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1-191 (Original)

Item metadata
Speaker:
addressee,male author,male,Wylde,un
ns1:discourse_type
Letter
Word Count :
753
Plaint Text :
ns1:register
Government English
ns1:texttype
Imperial Correspondence
ns1:localityName
http://dbpedia.org/resource/New_South_Wales
Created:
1821
Identifier
1-191
Source
Bennett, 1979
pages
266-267
Document metadata
Extent:
4446
Identifier
1-191.txt
Title
1-191#Original
Type
Original

1-191.txt — 4 KB

File contents



<source><g=m><o=b><age=un><status=1><abode=un><p=nsw><r=gen><tt=ic><1-191>
In reference to the query "Whether I have experienced any and what difficulty in applying the provisions of the statute and common law of England to any description of offences committed in this colony, and the grounds upon which I have hesitated so to apply them"; it does not seem incumbent on me, in this communication, to do more than unfold the principle, upon which certainly, as to several statutes, I have not been able to free myself from the hesitation alluded to, and the grounds may be explained in very few words. The Court of Criminal Jurisdiction under the terms of the statute, 29 G. 3 ch. 2, is to be "a Court of Judicature for the trial and punishment of all such outrages and misbehaviours, as, if committed within this realm would be deemed and taken according to the laws of this realm to be treason or misprision thereof felony or misdemeanor."
By force of this enactment it is clear, as observed by His Majesty's Attorney and Solicitor General in their communication to Earl Bathurst upon a case of this nature referred to them, dated 29th August, 1818, that "all criminal laws, which were in force in the 27th year of the late King extend to New South Wales unless repealed . . . whatever question might arise whether a felony created since the 27th G. 3 would become a felony in New South Wales."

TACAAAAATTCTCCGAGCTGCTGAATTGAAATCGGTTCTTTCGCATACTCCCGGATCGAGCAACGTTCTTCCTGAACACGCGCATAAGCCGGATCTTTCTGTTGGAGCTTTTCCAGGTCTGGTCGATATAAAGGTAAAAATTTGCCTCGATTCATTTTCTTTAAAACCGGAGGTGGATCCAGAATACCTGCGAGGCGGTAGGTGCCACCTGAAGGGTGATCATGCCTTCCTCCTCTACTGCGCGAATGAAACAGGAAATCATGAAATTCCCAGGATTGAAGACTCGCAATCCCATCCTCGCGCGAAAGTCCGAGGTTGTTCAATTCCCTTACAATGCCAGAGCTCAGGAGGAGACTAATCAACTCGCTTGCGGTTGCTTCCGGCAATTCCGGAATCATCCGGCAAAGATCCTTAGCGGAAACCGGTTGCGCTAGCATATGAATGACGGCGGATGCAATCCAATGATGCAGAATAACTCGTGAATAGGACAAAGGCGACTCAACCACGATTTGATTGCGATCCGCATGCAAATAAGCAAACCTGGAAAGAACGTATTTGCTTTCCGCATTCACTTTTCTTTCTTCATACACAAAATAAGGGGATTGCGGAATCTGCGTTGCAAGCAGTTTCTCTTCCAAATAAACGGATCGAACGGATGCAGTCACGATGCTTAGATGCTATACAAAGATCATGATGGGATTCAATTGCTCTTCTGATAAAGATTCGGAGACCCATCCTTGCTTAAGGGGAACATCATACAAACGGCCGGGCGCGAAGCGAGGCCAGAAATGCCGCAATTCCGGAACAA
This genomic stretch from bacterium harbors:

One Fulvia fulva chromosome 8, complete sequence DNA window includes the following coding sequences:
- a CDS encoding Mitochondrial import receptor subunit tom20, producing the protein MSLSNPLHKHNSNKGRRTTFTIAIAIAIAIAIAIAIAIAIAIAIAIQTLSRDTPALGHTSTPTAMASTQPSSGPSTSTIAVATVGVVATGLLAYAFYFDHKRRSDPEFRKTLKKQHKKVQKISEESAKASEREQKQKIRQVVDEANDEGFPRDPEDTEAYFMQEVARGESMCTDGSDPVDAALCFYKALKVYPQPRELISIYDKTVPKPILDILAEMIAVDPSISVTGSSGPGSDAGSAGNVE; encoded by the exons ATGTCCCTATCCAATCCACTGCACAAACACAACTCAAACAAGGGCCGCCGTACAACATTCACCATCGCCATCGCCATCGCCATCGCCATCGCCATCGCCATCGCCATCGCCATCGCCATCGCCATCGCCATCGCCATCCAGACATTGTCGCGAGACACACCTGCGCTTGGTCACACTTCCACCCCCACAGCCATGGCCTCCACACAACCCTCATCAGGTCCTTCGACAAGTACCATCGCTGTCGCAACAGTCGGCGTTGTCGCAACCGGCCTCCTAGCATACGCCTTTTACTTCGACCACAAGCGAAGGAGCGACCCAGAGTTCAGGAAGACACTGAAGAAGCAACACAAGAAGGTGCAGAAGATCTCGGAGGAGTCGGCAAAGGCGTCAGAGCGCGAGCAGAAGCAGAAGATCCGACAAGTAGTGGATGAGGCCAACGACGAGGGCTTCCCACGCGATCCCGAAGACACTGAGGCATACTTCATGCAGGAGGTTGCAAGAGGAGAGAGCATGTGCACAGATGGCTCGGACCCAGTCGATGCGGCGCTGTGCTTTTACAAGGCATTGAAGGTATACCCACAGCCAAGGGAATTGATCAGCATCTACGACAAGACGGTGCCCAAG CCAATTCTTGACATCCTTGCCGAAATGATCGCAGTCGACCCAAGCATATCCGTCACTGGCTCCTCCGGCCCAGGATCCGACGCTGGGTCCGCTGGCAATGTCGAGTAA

But the question still remains whether the commission of an act in New South Wales must necessarily become triable, as a felony, before the colonial court, because the same act, committed in England, has been declared by statute to be a capital felony. If the legislature has provided, previously to the 27th Year of His late Majesty, without confinement to the actual place of commission or any other local or peculiar restriction, any particular offence to be a capital felony, then the offender, committing a like offence in this territory, would be subject to the jurisdiction of the Criminal Court here. [267] It may explain, to adduce instances of the question, by reference to positive statutes in point. The Stat. 12 Ann, Stat. I ch. 7, s. I enacts that any person, who shall steal goods of the value of 40s. or more, being in a dwelling house, although not actually broken, etc., shall be absolutely debarred of clergy. Under the 27 of G. 3 the court could clearly try, and capitally convict any person, who had been adjudged guilty of stealing above the value of 40s. from a dwelling house in the territory. But if a charge was exhibited by the Judge Advocate here against a prisoner under the 43 G. 3, ch. 58 (and no statute provisions can be of more important and serious operation in the colony) the matter of difficulty arises; for it is enacted that, if "any person or persons shall either in England or Ireland wilfully and maliciously shoot at any of His Majesty's Subjects, or present, point or level any kind of loaded fire-arms at any of His Majesty's Subjects, etc., with intent to obstruct them, resist or prevent the lawful apprehension and detainer of, etc., the person so stabbing, etc., shall suffer death without benefit of clergy." Passing by any question, that may arise, as to this enactment taking effect at a period subsequent to the Act giving criminal jurisdiction to the colonial court here, it appears to me, that to shoot or stab any of His Majesty's Subjects in New South Wales, or Within the local jurisdiction of our court, cannot be adjudged a capital felony under this Act; for the offence is not committed at the place, where only, if committed, it is declared a capital felony, such an offence therefore here cannot be deemed and taken "according to the laws of this realm" to be a felony, to which, if committed at certain other particular specified places, the punishment of death is affixed. In short such an offence committed in this Colony would not, upon conviction in the English courts, render the party liable to suffer death - it is a capital crime in England and Ireland, but not in Scotland even, nor any where else.
There are several other statutes to which reference might be made involving the like question but trusting that I have already made myself fully understood, at least as to my views and doubts on this subject, it may be unnecessary, on this occasion, to enter further into the discussion.
<\1-191><\g=m><\o=b><\age=un><\status=1><\abode=un><\p=nsw><\r=gen><\tt=ic>

http://ns.ausnc.org.au/corpora/cooee/source/1-191#Original